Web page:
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SVP 2016 Program and Abstracts Book is now available for download!


Click here to download the SVP 2016 Program and Abstracts Book.

Click here to purchase the printed version of the SVP 2016 Program and Abstracts Book.

 



Each year, vertebrate paleontologists, preparators, writers, artists and enthusiasts convene to share the latest research, attend workshops and field trips, and meet new fossil fans as well as old friends. It’s the world’s foremost forum on vertebrate paleontology: the Annual Meeting of the Society of Vertebrate Paleontology. It’s usually referred to simply as “SVP”.


The 76th Annual Meeting of the Society of Vertebrate Paleontology will be held in Salt Lake City, Utah, USA.

About the 2016 Annual Meeting Logo

The 2016 SVP meeting logo features the dinosaur Diabloceratops eatoni, which was discovered in Grand Staircase-Escalante National Monument (GSENM) in 2002 by Don DeBlieux of the Utah Geological Survey while working in partnership with the Bureau of Land management.  The discovery was excavated over multiple field seasons and formally described in 2010 by James Kirkland and Don DeBlieux.  The generic name Diabloceratops combines the Spanish word Diablo “devil” with the Latin word ceratops “horned face”, whereas the second half of the binomial eatoni honors Jeffrey Eaton for his role in establishing Grand Staircase-Escalante National Monument. To complete the logo, Diabloceratops is positioned in front of the Wasatch Mountain Range, which towers over Salt Lake City, Utah, where the original skull is on display and the 2016 annual meeting of SVP will be held. The 2016 Annual Meeting logo was designed by BJ Nichols from the Natural History Museum of Utah.
 

Welcome to Salt Lake City

Salt Lake City has changed a lot since SVP met at Snowbird Ski and Summer Resort in the fall of 1998. After hosting the Olympic XIX Winter Games in 2002 the city has become much more modern. Liquor laws are in line with the rest of the country (private clubs for members only are a relic of the past and there are at least eight commercial breweries in Salt Lake County alone), public transit is one of the best in the nation (busses, trains, and bicycle lanes connect the entire city), and nearly every museum in the state has been remodeled or completely rebuilt (including the Natural History Museum of Utah, Brigham Young University’s Museum of Paleontology, the Utah Field House Museum of Natural History State Park, the BLM’s Cleveland-Lloyd Dinosaur Quarry, the BLM’s Bigwater Visitor Center at the Grand Staircase Escalante National Monument, and the famous quarry and visitor center at Dinosaur National Monument).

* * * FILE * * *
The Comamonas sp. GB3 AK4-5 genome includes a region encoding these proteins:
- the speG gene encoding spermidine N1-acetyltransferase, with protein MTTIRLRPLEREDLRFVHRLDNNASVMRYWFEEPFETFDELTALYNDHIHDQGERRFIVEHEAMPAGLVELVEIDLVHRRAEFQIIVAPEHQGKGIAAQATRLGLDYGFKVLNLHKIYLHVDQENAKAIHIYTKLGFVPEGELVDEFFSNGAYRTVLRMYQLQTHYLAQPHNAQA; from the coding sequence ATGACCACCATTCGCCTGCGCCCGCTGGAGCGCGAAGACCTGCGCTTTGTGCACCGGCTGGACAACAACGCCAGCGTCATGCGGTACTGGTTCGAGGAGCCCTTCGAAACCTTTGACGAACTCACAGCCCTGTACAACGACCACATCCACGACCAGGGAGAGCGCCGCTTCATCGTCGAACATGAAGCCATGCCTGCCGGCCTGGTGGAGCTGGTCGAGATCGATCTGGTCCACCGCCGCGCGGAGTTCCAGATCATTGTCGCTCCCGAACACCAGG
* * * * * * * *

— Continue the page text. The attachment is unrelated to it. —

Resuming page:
With 12 museums containing paleontological resources that can be reached within 4 hours, Salt Lake City rests at the center of North America’s fossil bearing landscape. This will result in the most field trip opportunities ever offered to annual meeting attendees. Even if you do not take advantage of a field trip, be sure to spend extra time visiting one or more of the many museums in the region, take a bike ride in the city or on one of the world class mountain bike trails that lead right into the city, enjoy the views, or visit one of the many National Parks that are located around the state.
 
2016 is also an important year for the public land managing agencies that are associated with SVP, including the Bureau of Land Management, which is celebrating 70/40 – the seventieth anniversary of the bureau and 40 year anniversary of the Federal Land Policy and Management Act (FLPMA), and the National Park Service, which is celebrating its centennial. Of special importance is Dinosaur National Monument, which is only three hours east of Salt Lake City and celebrated its centennial in 2015. If you have not visited Dinosaur National Monument, this will be your opportunity. 


 

2016 Annual Meeting Host Committee

Scott Foss, Co-chair
Bureau of Land Management, Washington, D.C.
sfoss@blm.gov

Randall Irmis, Co-chair
Natural History Museum of Utah and Department of Geology & Geophysics, University of Utah, Salt Lake City, Utah
irmis@umnh.utah.edu

James Kirkland, Field Trip Editor
Utah Geological Survey, Salt Lake City, Utah
jameskirkland@utah.gov

ReBecca Hunt-Foster, Field Trip Coordinator & Photographer
Bureau of Land Management, Moab, Utah
rhuntfoster@blm.gov

Carolyn Levitt-Bussian, Museum Host & Volunteer Coordinator
Natural History Museum of Utah, Salt Lake City, Utah
clevitt@nhmu.utah.edu

Martha Hayden, Host & Volunteer Coordinator
Utah Geological Survey, Salt Lake City, Utah
marthahayden@utah.gov

BJ Nicholls, Logo Design & Graphics
Natural History Museum of Utah, Salt Lake City, Utah
bjn.slc@gmail.com

Benjamin Breeden, Student Representative
Natural History Museum of Utah and Department of Geology & Geophysics, University of Utah, Salt Lake City, Utah
b.breeden@utah.edu